Avery, A.J. and Anderson, Claire and Bond, C.M. and Fortnum, H. and Gifford, A. and Hannaford, P.C. and Hazell, L. and Krska, J. and Lee, A.J. and McLernon, D.J. and Murphy, Elizabeth and Shakir, S. and Watson, M.C.
Evaluation of patient reporting of adverse drug
reactions to the UK ‘Yellow Card Scheme’:
literature review, descriptive and qualitative
analyses, and questionnaire surveys.
Technical Report: https://doi.org/10.3310/hta15200.
NIHR HTA, Southampton.
Background: The monitoring of adverse drug reactions (ADRs) through pharmacovigilance
is vital to patient safety. Spontaneous reporting of ADRs is one method of
pharmacovigilance, and in the UK this is undertaken through the Yellow Card Scheme
(YCS). Yellow Card reports are submitted to the Medicines and Healthcare products
Regulatory Agency (MHRA) by post, telephone or via the internet. The MHRA electronically
records and reviews information submitted so that important safety issues can be
detected. While previous studies have shown differences between patient and healthcare
professional (HCP) reports for the types of drugs and reactions reported, relatively
little is known about the pharmacovigilance impact of patient reports. There have also
been few studies on the views and experiences of patients/consumers on the reporting of
Objectives: To evaluate the pharmacovigilance impact of patient reporting of ADRs by
analysing reports of suspected ADRs from the UK YCS and comparing reports from
patients and HCPs. To elicit the views and experiences of patients and the public about
patient reporting of ADRs.
Design: (1) Literature review and survey of international experiences of consumer reporting
of ADRs; (2) descriptive analysis of Yellow Card reports; (3) signal generation analysis of
Yellow Card reports; (4) qualitative analysis of Yellow Card reports; (5) questionnaire survey
of patients reporting on Yellow Cards; (6) qualitative analysis of telephone interviews with
patient reporters to the scheme; (7) qualitative analysis of focus groups and usability
testing of the patient YCS; and (8) national omnibus telephone survey of public awareness
of the YCS.
Participants: Patients (n = 5180) and HCPs (n = 20,949) submitting Yellow Card reports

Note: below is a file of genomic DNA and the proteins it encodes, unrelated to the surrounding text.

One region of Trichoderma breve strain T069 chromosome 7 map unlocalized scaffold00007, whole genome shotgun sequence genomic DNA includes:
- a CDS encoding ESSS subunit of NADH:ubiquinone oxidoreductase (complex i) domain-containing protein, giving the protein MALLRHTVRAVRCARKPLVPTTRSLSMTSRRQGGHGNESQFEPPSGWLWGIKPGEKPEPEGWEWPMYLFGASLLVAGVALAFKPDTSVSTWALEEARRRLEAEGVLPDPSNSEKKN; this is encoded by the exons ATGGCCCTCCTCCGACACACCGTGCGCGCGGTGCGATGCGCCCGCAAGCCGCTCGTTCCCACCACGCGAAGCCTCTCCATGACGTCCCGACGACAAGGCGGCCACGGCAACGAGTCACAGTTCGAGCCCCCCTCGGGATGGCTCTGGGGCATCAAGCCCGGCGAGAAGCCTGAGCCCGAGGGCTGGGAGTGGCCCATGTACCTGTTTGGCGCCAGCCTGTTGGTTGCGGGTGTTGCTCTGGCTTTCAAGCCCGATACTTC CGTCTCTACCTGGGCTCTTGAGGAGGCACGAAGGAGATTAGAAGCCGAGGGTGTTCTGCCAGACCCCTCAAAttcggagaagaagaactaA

from October 2005 to September 2007. Respondents to questionnaire survey (n = 1362).
Participants at focus groups and usability testing sessions (n = 40). National omnibus
telephone survey (n = 2028).
Setting: The literature review included studies in English from across the world. All other
components included populations from the UK; the omnibus survey was restricted to
Main outcome measures: Characteristics of patient reports: types of drug and suspected
ADR reported; seriousness of reports; and content of reports. The relative contributions of
patient reports and of HCP reports to signal generation. Views and experiences of patient
reporters. Views of members of the public about the YCS, including user-friendliness and
usability of different ways of patient reporting. Public awareness of the YCS. Suggestions
for improving patient reporting to the YCS.
Results: Compared with HCPs, patient reports to the YCS contained a higher median
number of suspected ADRs per report, and described reactions in more detail. The
proportions of reports categorised as ‘serious’ were similar; the patterns of drugs and
reactions reported differed. Patient reports were richer in their descriptions of reactions
than those from HCPs, and more often noted the effects of ADRs on patients’ lives.
Combining patient and HCP reports generated more potential signals than HCP reports
alone; some potential signals in the ‘HCP-only’ data set were lost when combined with
patient reports, but fewer than those gained; the addition of patient reports to HCP reports
identified 47 new ‘serious’ reactions not previously included in ‘Summaries of Product
Characteristics’. Most patient reporters found it fairly easy to make reports, although
improvements to the scheme were suggested, including greater publicity and the redesign
of web- and paper-based reporting systems. Of the public, 8.5% were aware of the YCS
Conclusions: Patient reporting of suspected ADRs has the potential to add value to
pharmacovigilance by: reporting different types of drugs and reactions than those reported
by HCPs; generating new potential signals; and describing suspected ADRs in enough
detail to provide useful information on likely causality and impact on patients’ lives. These
findings suggest that further promotion of patient reporting to the YCS is justified, along
with improvements to existing reporting systems.
In order of priority, future work should include further investigation of: (1) the
pharmacovigilance impact of patient reporting in a longer-term study; (2) the optimum
approach to signal generation analysis of patient and HCP reports; (3) the burden of ADRs
in terms of impact on patients’ lives; (4) the knowledge and attitudes of HCPs towards
patient reporting of ADRs; (5) the value of using patient reports of ADRs to help other
patients and HCPs who are seeking information on patient experiences of ADRs; and
(6) the impact of increasing publicity and/or enhancements to reporting systems on the
numbers and types of Yellow Card reports from patients.
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